So since I landed support for the Raspberry Pi 2 and 3 just in time for Fedora 25 Beta it’s been a bit of a fun ride. The support for Raspberry Pi is mostly done in my spare time along side all the other responsibilities I have and it’s been interesting to see people’s feedback. Going into Fedora 25 I knew it wasn’t going to be perfect but the experience was going to be reasonable for newbies to get going without generally needing serial consoles and it met Fedora’s (and mine) exacting standards on free drivers. I think we achieved that quite well but I also learned a lot in the Fedora 25 cycle and what’s coming in Fedora 26 is quite a substantial jump forward.
Hardware for a good experience
So what have I learned about the first six months or so of Raspberry Pi in Fedora? Well there’s a couple of things that the user can do to ensure a decent starting experience themselves. The biggest FAQs I’ve dealt with on the various support forums are generally fixed by these three things:
- A proper spec power supply. For the RPi2 this means at least 2 AMPs and for the RPi3 at least 2.5 AMPs. If you want to plug in USB WiFi dongle and a USB HDD you’ll likely want to add a little more! In most cases an old phone charger will not suffice.
- A good quality Class 10 micro SD card. I generally use Samsung EVO or SanDisk Ultra cards.
- A Raspberry Pi 2 or 3. Yes, it’s surprising how many people hope to run it on something else. SORRY (actually, I’m not!)!
What’s in Fedora 26 Final
So enough of what to do! Everyone wants to know what improvements arrived in the Fedora 26 Final with the 4.11.x kernels:
- Pi3 WiFi: It’s been working in F-26 since Alpha and is surprisingly stable. There’s a file you need to grab to enable it. See details in the wiki here.
- Performance: In the process of dealing with wifi I worked out one of the reasons we were seeing poor performance on the SD card. We’ve had some minor improvements in F-25 but this fix over doubles the performance for me on the SD card.
- HDMI video: There’s been issues around certain monitors crashing the video (vc4) driver and people getting black screens during boot. While this isn’t perfect yet (ain’t hardware great!!) it’s greatly improved across numerous devices.
- Composite video: We’ve had support for the composite video since 4.10 but I need people to help test this.
- Sound: HDMI audio is supported, I’ve done minor testing with the one HDMI audio capable device I have. Analogue audio out isn’t upstream yet.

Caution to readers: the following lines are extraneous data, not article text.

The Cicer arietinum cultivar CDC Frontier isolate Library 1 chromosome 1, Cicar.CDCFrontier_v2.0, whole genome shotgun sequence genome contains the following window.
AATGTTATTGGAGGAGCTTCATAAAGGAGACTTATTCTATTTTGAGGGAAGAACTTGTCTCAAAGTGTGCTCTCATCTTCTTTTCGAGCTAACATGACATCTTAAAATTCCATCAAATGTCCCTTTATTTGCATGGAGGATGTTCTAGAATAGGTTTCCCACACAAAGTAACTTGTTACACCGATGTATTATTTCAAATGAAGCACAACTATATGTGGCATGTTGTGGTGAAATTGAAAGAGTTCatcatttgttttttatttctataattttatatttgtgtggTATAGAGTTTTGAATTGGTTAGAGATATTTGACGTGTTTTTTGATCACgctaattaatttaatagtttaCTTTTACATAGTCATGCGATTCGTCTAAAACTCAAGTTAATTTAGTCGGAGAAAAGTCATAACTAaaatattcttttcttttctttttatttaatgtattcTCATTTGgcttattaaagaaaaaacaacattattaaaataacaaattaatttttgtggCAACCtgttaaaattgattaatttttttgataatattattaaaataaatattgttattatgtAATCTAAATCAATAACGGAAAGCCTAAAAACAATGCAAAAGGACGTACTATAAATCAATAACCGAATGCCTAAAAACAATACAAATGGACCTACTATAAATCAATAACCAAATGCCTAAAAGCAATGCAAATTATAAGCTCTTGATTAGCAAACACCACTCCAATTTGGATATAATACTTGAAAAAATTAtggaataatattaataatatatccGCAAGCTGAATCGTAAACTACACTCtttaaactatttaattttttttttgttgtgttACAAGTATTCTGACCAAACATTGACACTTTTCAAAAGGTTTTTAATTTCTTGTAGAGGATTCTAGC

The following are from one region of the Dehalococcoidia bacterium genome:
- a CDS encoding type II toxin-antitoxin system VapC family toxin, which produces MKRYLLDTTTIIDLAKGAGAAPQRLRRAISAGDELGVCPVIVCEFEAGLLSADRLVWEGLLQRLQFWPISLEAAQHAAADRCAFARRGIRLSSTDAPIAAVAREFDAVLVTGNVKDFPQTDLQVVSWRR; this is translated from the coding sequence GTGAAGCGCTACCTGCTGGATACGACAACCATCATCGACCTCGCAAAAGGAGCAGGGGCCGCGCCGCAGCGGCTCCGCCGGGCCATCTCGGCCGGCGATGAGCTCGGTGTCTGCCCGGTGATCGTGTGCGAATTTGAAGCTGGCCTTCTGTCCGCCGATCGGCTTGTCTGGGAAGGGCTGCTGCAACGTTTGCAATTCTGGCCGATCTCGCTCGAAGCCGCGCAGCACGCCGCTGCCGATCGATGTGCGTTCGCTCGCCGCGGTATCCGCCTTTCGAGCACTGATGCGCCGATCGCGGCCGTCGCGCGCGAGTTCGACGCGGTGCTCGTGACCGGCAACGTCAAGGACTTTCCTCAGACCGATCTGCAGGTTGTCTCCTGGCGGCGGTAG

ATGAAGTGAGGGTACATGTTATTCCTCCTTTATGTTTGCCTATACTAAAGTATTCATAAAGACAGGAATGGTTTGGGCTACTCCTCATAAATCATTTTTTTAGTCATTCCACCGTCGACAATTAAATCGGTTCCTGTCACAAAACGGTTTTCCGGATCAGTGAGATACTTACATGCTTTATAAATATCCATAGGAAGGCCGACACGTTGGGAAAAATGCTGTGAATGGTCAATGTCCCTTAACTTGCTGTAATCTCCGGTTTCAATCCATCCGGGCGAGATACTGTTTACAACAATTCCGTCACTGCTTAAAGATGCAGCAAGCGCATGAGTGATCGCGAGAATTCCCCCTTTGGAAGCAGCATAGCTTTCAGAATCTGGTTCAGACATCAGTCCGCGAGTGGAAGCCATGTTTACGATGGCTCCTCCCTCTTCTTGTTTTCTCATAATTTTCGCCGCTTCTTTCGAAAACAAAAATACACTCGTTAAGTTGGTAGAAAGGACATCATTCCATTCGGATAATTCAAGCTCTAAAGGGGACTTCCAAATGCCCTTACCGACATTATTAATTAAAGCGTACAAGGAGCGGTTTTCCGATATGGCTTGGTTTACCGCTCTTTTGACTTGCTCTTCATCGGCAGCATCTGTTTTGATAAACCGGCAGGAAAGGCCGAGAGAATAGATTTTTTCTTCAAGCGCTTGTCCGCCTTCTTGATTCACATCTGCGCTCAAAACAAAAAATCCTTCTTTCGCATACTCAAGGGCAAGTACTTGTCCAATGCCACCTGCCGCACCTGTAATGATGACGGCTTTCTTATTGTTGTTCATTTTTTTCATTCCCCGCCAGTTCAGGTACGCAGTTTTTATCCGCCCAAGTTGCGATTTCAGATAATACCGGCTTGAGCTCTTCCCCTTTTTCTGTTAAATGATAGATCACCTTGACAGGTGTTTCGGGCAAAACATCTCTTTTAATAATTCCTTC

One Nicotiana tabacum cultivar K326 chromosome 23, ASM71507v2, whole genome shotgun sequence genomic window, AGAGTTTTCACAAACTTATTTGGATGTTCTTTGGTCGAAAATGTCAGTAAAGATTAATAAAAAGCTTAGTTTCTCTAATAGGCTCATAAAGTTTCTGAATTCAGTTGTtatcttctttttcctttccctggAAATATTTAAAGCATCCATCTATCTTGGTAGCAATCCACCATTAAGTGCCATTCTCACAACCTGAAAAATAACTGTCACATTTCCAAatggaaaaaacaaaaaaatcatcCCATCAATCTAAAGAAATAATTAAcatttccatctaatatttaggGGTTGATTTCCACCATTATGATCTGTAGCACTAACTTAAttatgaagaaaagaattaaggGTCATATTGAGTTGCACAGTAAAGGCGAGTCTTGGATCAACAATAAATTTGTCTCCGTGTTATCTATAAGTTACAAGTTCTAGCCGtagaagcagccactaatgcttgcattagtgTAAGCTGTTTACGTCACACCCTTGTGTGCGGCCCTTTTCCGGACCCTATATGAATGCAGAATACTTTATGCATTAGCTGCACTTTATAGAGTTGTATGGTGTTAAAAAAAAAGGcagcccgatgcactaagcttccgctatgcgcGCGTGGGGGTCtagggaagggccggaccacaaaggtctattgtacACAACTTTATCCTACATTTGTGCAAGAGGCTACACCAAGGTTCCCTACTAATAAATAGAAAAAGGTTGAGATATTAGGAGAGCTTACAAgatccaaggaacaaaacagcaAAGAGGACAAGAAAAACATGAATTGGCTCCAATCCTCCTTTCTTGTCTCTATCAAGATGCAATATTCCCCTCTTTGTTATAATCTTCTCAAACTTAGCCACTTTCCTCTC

- HAT support: We now have all the support needed to do overlays in the kernel/bootloader and dtc stack. I just need to test it some more, document it and work out how we can best distribute pre built overlays to ease consumption. There’s still no consensus on an Overlay Manager from upstream to auto load overlays based on EEPROM on the HATs. In a lot of cases you want to load the overlays from u-boot anyway for things like display. Look out for docs and blog posts on this soon!
What arrived with the 4.12 kernel rebase
- Thermal support: so if the RPi runs too hot it’ll slow it down
- More performance improvements and tweaks.
What’s coming in the 4.13 kernel rebase
- Bluetooth support: upstream finally tracked down the issues here. It’s been a much requested features and I should have the bits in place soon!
- More performance, stability and graphics improvements and tweaks.
What about Fedora 25?
Some of the above pieces will be coming to Fedora 25 with the 4.12 rebase. The focus of my spare time is Fedora 27 mostly now, with the above coming to F-26. Some components are a lot harder to back port without issues or a complex series of package updates to ensure smooth upgrade. The WiFi and performance improvements were the hardest as part of that change moves around the use of hardware blocks and drivers. I managed to stop both the RPi2 and RPi3 booting numerous times in testing before I properly realised the implications of the change. Getting these changes for users back into a stable release without issues is hard and time consuming to do across all the various use cases. I tried this with some fixes in 4.9 and ended up making the RPi3 very unstable. This cost me a lot of time to debug and fix and I don’t really want a repeat of that!!
One of the surprising side effects was the discovery of a device that is five years old is that Fedora suffered from early adopters issues. We were one of the first distributions to adopt a fully upstream open kernel and graphics stack and with that came a number of issues around monitor detection, especially older/cheaper models that aren’t 1920/1080 “Full HD” or via HDMI to VGA adapters. We’re still working through these with upstream and have improved the situation quite a bit in Fedora 26 overall but it takes time and reproducible use cases which with random hardware isn’t easy or quick! 🙁
I’ll leave Fedora 27 features and functionality for another, this post has been sitting in my drafts folder since June so it’s time to get it out and like my development move on to Fedora 27!